We have right to know how state-owned plane was used

Published 9:20 pm Monday, September 16, 2019


Guest columnist

“The information is out there. The people can see all of the flights that have been taken and can see where the money came from.

Email newsletter signup

“The real question is: Why does it matter what the purpose (of the trip) is? Did taxpayers pay for it? If they did, then they should know the purpose. If they didn’t pay for it, it’s none of their business.”

This, according to the Bowling Green Daily News, is how Governor Matt Bevin responded to reporters’ questions about his use of a state-owned Beechcraft King Air jet to travel to nine out-of-state destinations since June.

Actually, it’s not as simple as the Governor seems to think.

Open records requests submitted to the Kentucky State Police by Courier Journal reporter Joe Sonka are pending. It is unclear what records Sonka requested, what records those requests will produce, what the records will contain, whether all or any portion of the records will be redacted, and, if so, on what legal basis.

One theory that has been floated is that the records may be shielded from disclosure under a loose reading of an even more loosely reasoned 1995 Kentucky Court of Appeals’ opinion. In Courier Journal v. Jones, the appellate court affirmed then Governor Brereton Jones’ denial of the newspaper’s request for his appointment calendar.

The court compared the governor’s calendar to “a yellow pad filled with doodlings,” concluding that the calendar was “a draft of what may or may not take place” and held that it was exempt under the first of the preliminary documents exceptions, KRS 61.878(1)(i).

In an analysis posted last week, the Kentucky Open Government Coalition characterized the Jones opinion as “flawed, driven as much by thinly veiled policy arguments as sound legal arguments.”

However persuasive or unpersuasive the reasoning in Jones may be, the case can and must be distinguished.

Jones involved an arguably tentative calendar of scheduled events that might or might not occur. Records identifying the dates, destinations, purposes and associated costs, including staff costs, of flights actually taken cannot be equated to a tentative calendar. More importantly, the records at issue here enable the public to verify the use of public equipment and personnel for public purposes and in some cases — by the governor’s own admission — nonpublic purposes.

The frustration for reporters and the public, thus far, has been an inability to correlate the records documenting flights in the KSP jet to specific destinations and associated events at those destinations.

Neither the media nor the public can confirm the governor’s characterization of each flight as public or private for purposes of determining who should pay.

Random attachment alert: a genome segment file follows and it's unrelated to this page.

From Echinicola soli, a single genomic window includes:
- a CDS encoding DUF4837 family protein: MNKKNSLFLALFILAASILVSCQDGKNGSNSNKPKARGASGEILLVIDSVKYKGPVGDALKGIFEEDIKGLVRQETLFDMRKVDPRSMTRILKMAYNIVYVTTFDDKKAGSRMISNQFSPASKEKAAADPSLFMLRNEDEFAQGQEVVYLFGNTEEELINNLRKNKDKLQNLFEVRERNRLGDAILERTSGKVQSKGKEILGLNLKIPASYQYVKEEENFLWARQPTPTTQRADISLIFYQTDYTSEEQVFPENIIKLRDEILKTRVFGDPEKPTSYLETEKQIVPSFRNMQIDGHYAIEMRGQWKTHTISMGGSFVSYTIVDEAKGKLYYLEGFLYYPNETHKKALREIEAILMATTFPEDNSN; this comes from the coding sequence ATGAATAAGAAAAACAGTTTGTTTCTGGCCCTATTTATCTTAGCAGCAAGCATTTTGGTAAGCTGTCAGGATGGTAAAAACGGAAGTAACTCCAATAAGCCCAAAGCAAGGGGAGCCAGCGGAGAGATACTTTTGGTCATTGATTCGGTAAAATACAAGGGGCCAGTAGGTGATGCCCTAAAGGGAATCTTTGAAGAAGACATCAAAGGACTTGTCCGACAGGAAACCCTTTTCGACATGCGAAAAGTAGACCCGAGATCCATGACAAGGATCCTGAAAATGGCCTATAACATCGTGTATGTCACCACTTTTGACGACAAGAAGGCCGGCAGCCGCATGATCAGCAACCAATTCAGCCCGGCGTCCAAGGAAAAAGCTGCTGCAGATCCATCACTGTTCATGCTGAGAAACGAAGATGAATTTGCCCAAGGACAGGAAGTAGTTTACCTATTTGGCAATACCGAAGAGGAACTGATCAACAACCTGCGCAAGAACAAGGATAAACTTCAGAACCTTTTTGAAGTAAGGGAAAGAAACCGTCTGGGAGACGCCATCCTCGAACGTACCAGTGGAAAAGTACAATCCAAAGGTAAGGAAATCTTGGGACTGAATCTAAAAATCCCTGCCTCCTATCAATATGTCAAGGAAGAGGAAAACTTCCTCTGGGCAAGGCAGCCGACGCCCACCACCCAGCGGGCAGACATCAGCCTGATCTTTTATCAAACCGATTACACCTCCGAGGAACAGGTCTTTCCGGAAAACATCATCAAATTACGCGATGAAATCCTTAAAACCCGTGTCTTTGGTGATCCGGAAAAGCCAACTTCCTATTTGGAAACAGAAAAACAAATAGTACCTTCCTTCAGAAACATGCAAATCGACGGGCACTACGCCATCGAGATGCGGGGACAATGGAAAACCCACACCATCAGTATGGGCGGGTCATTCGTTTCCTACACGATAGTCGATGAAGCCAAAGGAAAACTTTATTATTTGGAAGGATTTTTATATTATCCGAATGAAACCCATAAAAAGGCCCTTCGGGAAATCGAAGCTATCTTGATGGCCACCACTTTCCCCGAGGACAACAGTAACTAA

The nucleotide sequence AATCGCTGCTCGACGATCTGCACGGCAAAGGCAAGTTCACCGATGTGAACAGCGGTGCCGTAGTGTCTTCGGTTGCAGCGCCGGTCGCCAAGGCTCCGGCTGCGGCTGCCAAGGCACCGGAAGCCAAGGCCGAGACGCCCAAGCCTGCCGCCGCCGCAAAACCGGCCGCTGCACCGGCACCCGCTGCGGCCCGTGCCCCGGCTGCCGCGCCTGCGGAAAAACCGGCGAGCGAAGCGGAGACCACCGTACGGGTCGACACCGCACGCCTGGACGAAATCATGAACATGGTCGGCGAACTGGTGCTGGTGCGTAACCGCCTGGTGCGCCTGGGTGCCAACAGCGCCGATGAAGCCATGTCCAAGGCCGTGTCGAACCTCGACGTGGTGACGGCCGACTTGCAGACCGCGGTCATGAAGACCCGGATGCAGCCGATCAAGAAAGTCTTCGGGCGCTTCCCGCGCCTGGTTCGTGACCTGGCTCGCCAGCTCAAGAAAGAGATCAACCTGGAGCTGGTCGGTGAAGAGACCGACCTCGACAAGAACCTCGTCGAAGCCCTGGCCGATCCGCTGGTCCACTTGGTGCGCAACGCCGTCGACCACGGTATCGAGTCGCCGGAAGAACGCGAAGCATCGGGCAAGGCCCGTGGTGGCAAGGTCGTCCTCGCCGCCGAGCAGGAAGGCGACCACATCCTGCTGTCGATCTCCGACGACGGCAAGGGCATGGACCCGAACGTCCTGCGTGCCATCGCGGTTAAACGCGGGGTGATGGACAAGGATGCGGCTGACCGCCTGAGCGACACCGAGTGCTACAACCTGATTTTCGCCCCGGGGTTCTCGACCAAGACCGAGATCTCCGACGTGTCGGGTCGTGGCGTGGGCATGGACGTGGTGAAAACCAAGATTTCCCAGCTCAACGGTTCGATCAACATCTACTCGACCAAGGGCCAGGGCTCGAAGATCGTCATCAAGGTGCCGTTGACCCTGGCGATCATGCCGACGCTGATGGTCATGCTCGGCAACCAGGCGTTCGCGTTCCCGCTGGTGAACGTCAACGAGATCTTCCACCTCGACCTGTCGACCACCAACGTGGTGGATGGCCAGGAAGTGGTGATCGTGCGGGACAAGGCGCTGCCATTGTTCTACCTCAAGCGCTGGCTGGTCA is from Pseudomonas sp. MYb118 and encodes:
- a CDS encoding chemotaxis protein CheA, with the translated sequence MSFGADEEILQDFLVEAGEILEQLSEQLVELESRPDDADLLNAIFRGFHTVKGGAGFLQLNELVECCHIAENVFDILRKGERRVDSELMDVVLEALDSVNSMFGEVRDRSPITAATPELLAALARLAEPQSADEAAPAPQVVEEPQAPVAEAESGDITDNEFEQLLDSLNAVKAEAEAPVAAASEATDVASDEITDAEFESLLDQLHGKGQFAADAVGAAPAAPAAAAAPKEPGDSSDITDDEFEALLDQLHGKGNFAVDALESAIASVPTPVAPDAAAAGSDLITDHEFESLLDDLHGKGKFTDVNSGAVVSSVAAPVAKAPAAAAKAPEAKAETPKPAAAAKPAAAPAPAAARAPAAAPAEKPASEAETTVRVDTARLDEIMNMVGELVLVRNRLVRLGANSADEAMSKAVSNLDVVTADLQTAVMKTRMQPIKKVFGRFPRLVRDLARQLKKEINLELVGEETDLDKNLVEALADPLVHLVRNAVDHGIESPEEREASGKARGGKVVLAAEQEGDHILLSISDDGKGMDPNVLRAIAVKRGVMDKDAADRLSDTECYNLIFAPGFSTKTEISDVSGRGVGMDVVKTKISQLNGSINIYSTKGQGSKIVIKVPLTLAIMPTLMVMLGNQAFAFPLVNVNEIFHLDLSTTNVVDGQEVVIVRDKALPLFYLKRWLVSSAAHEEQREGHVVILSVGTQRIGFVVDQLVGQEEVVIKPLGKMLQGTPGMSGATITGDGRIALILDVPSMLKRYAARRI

Were they — or were they not — events/gatherings/meetings at which the governor appeared in the discharge of his official duties and for which taxpayers should bear the flight costs and all associated costs including flight personnel, security personnel, and their expenses?

Certainly, Kentucky is no stranger to scandals involving public officials’ or employees’ use of public equipment or vehicles for nonpublic purposes.

Remember Ritchie Farmer?

One thing is clear. Kentucky is not alone in dealing with this challenge. A quick review of several other states disclose similar controversies involving their governors. These reports also confirm the availability of public records to verify the governors’ and in one case, the lieutenant governor’s, claims:

• 2009 — Florida Lieutenant Gov. Jeff Kottkamp’s “total tab” for travel by state-owned aircraft and associated protection exceeds $700,000;

• 2011 — a New York Times article focuses on security costs associated with former Gov. George W. Bush’s and Gov. Rick Perry’s out of state travel;

• 2011 — New York Gov. Andrew Cuomo refuses to disclose unredacted copies of documents verifying the use of New York State Police aircraft in 33 flights from January to July 15 of that year;

• 2016 — travel costs incurred by New Mexico Gov. Susana Martinez in the first five months of that year total $26,270;

• 2018 — North Dakota Gov. Doug Burgum’s $37,000 trip to the Super Bowl on a state airplane results in an audit and introduction of legislation imposing requirements for better documentation of travel;

2018 — public records confirm that Gov. Jay Inslee’s out-of-state travel on official business and for political events strained the Washington State Patrol’s security budget.

The media and the public in this cross-country sampling of cases recognized what Kentucky’s governor fails to recognize: It actually is our business.

And why is it our business? Because Kentucky has an open records law. It’s not a “just trust me” law. It’s a “show us the records to prove it” law. It is our business to know how a state-owned airplane is used because Kentucky’s lawmakers enacted laws in 1976 that invest us with the “right to know.”

Amye Bensenhaver is a retired assistant attorney general and co-founder of the Kentucky Open Government Coalition.